Arm chip company Ampere unveiled its latest server CPU designs, and detailed a growing list of hyperscale customers.

While its Altra and Altra Max CPUs are based on standard Arm Neoverse N1 architecture, Ampere now plans to launch its own custom Ampere Cores, built on a 5nm process.

Ampere Roadmap
– Ampere

The 80-core Altra launched in 2020, while the 128-core Altra Max is sampling now.

At a media event this week, the company said that Altra customers included Microsoft, Tencent, TikTok's ByteDance, Scaleway, Equinix, CloudFlare, and uCloud. CEO Renee James claimed that the company had other large customers it could not disclose.

Next year, it plans to launch chips with processor cores designed in-house, rather than licensed from Arm. The wider architecture will still be licensed from Arm, but the company will not license Neoverse cores.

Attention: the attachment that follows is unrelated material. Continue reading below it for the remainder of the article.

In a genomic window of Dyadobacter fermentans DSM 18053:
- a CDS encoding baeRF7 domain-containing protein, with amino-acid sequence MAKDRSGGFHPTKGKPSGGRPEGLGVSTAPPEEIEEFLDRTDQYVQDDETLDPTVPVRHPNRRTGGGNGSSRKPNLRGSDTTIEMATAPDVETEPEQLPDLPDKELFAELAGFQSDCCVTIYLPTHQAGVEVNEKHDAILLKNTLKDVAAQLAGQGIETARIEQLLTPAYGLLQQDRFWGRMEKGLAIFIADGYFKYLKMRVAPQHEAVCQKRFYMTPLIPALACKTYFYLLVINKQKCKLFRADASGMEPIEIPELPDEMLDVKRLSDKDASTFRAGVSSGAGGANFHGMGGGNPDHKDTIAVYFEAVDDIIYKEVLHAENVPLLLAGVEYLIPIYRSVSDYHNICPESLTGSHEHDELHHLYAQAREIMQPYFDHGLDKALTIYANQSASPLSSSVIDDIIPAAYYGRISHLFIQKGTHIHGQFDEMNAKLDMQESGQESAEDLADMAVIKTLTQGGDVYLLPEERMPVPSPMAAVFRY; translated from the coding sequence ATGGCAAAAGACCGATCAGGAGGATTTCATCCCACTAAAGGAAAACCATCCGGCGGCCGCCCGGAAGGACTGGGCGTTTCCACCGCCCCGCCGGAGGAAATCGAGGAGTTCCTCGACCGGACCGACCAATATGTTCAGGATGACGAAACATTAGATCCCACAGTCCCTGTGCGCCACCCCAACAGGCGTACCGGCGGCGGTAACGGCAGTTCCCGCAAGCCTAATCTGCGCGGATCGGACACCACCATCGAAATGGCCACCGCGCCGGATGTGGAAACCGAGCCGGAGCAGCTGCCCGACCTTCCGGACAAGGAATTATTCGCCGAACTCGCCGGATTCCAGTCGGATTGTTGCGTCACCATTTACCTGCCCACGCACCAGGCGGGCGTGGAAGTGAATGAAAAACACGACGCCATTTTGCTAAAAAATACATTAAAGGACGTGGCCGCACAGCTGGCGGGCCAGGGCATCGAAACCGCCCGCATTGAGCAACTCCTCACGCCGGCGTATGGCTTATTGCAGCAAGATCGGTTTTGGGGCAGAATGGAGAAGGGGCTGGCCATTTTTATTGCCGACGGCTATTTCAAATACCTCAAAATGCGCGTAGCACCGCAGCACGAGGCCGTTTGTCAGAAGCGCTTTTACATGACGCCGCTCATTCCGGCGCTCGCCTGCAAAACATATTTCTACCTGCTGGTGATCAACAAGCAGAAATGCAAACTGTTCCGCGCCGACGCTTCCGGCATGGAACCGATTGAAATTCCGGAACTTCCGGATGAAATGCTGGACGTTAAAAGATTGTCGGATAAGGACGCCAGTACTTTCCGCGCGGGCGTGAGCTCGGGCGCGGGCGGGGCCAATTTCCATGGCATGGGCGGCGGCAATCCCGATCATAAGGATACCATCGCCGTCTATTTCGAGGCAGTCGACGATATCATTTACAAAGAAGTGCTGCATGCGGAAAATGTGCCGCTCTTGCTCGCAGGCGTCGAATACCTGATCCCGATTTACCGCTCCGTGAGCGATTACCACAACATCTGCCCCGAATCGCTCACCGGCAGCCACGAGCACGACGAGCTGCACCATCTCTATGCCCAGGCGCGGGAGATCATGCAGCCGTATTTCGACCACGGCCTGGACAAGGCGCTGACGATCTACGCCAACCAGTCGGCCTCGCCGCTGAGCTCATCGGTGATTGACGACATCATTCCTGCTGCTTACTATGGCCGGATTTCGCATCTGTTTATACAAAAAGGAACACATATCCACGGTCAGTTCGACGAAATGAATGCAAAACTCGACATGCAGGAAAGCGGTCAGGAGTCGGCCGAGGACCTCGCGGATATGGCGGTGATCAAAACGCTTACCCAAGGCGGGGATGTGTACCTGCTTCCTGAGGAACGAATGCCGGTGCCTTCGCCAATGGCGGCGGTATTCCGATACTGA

This will give the company more control over its chip design, and help it tailor the products to the needs of hyperscalers, James said, claiming that Arm Neoverse was “more general purpose.” Apple similarly developed its own cores for its Arm M1 processors, allowing it to develop hardware for its specific needs.

The new Ampere cores will first feature in its upcoming 5nm 'Siryn' chip. "There are features that are specific to the cloud that wouldn’t make the cut in a general-purpose CPU," James told The Next Platform.

Shifting from Neoverse also means that its designs won't be as easy to replicate by hyperscale companies, many of which are building their own Arm CPUs - some based off of Neoverse.

"I think companies can do both," James said of cloud companies that are buying Ampere and building in-house Arm chips. "Money gives them the options to try things that they might not otherwise try.

"It is our job to convince them that we are going to do the best job for them when it comes to server CPUs."